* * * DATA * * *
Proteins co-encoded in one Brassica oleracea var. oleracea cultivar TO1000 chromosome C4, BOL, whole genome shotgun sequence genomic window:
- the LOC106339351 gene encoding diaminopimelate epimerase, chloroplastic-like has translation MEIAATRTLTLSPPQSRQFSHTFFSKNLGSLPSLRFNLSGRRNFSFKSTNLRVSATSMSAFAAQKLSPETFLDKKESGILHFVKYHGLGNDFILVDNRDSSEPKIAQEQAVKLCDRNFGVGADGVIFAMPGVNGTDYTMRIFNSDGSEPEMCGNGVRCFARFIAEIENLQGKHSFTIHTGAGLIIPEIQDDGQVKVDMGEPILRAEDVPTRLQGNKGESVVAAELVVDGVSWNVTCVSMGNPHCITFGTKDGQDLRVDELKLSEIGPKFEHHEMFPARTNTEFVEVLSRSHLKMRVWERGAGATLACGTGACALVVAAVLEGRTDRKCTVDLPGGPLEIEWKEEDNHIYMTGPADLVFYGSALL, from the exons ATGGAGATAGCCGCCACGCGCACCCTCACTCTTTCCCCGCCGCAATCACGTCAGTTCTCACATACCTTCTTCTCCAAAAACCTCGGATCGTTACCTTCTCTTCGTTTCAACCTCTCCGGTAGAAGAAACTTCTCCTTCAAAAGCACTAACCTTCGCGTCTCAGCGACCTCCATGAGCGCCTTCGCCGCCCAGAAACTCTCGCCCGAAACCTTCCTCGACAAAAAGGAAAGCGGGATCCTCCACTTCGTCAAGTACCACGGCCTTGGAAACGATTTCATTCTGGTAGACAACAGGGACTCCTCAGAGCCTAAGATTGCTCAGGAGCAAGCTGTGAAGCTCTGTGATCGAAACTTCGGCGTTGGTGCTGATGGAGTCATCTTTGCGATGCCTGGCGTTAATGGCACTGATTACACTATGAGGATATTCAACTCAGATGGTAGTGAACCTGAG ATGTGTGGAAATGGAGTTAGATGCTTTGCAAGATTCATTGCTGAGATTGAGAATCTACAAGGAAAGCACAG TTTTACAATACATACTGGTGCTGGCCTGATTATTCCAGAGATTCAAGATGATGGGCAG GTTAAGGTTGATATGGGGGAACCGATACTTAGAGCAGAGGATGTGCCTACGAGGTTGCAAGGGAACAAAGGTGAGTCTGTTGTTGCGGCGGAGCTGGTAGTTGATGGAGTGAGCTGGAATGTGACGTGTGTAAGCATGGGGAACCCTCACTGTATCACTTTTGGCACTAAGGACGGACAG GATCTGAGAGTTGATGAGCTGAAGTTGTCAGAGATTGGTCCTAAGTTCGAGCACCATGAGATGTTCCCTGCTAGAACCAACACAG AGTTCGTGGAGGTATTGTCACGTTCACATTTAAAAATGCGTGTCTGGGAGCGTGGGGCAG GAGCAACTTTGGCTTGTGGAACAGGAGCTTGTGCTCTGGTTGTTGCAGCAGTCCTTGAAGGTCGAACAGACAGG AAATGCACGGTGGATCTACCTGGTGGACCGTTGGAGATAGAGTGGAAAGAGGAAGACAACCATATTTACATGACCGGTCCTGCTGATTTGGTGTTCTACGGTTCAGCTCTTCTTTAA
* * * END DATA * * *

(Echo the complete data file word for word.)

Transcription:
Proteins co-encoded in one Brassica oleracea var. oleracea cultivar TO1000 chromosome C4, BOL, whole genome shotgun sequence genomic window:
- the LOC106339351 gene encoding diaminopimelate epimerase, chloroplastic-like has translation MEIAATRTLTLSPPQSRQFSHTFFSKNLGSLPSLRFNLSGRRNFSFKSTNLRVSATSMSAFAAQKLSPETFLDKKESGILHFVKYHGLGNDFILVDNRDSSEPKIAQEQAVKLCDRNFGVGADGVIFAMPGVNGTDYTMRIFNSDGSEPEMCGNGVRCFARFIAEIENLQGKHSFTIHTGAGLIIPEIQDDGQVKVDMGEPILRAEDVPTRLQGNKGESVVAAELVVDGVSWNVTCVSMGNPHCITFGTKDGQDLRVDELKLSEIGPKFEHHEMFPARTNTEFVEVLSRSHLKMRVWERGAGATLACGTGACALVVAAVLEGRTDRKCTVDLPGGPLEIEWKEEDNHIYMTGPADLVFYGSALL, from the exons ATGGAGATAGCCGCCACGCGCACCCTCACTCTTTCCCCGCCGCAATCACGTCAGTTCTCACATACCTTCTTCTCCAAAAACCTCGGATCGTTACCTTCTCTTCGTTTCAACCTCTCCGGTAGAAGAAACTTCTCCTTCAAAAGCACTAACCTTCGCGTCTCAGCGACCTCCATGAGCGCCTTCGCCGCCCAGAAACTCTCGCCCGAAACCTTCCTCGACAAAAAGGAAAGCGGGATCCTCCACTTCGTCAAGTACCACGGCCTTGGAAACGATTTCATTCTGGTAGACAACAGGGACTCCTCAGAGCCTAAGATTGCTCAGGAGCAAGCTGTGAAGCTCTGTGATCGAAACTTCGGCGTTGGTGCTGATGGAGTCATCTTTGCGATGCCTGGCGTTAATGGCACTGATTACACTATGAGGATATTCAACTCAGATGGTAGTGAACCTGAG ATGTGTGGAAATGGAGTTAGATGCTTTGCAAGATTCATTGCTGAGATTGAGAATCTACAAGGAAAGCACAG TTTTACAATACATACTGGTGCTGGCCTGATTATTCCAGAGATTCAAGATGATGGGCAG GTTAAGGTTGATATGGGGGAACCGATACTTAGAGCAGAGGATGTGCCTACGAGGTTGCAAGGGAACAAAGGTGAGTCTGTTGTTGCGGCGGAGCTGGTAGTTGATGGAGTGAGCTGGAATGTGACGTGTGTAAGCATGGGGAACCCTCACTGTATCACTTTTGGCACTAAGGACGGACAG GATCTGAGAGTTGATGAGCTGAAGTTGTCAGAGATTGGTCCTAAGTTCGAGCACCATGAGATGTTCCCTGCTAGAACCAACACAG AGTTCGTGGAGGTATTGTCACGTTCACATTTAAAAATGCGTGTCTGGGAGCGTGGGGCAG GAGCAACTTTGGCTTGTGGAACAGGAGCTTGTGCTCTGGTTGTTGCAGCAGTCCTTGAAGGTCGAACAGACAGG AAATGCACGGTGGATCTACCTGGTGGACCGTTGGAGATAGAGTGGAAAGAGGAAGACAACCATATTTACATGACCGGTCCTGCTGATTTGGTGTTCTACGGTTCAGCTCTTCTTTAA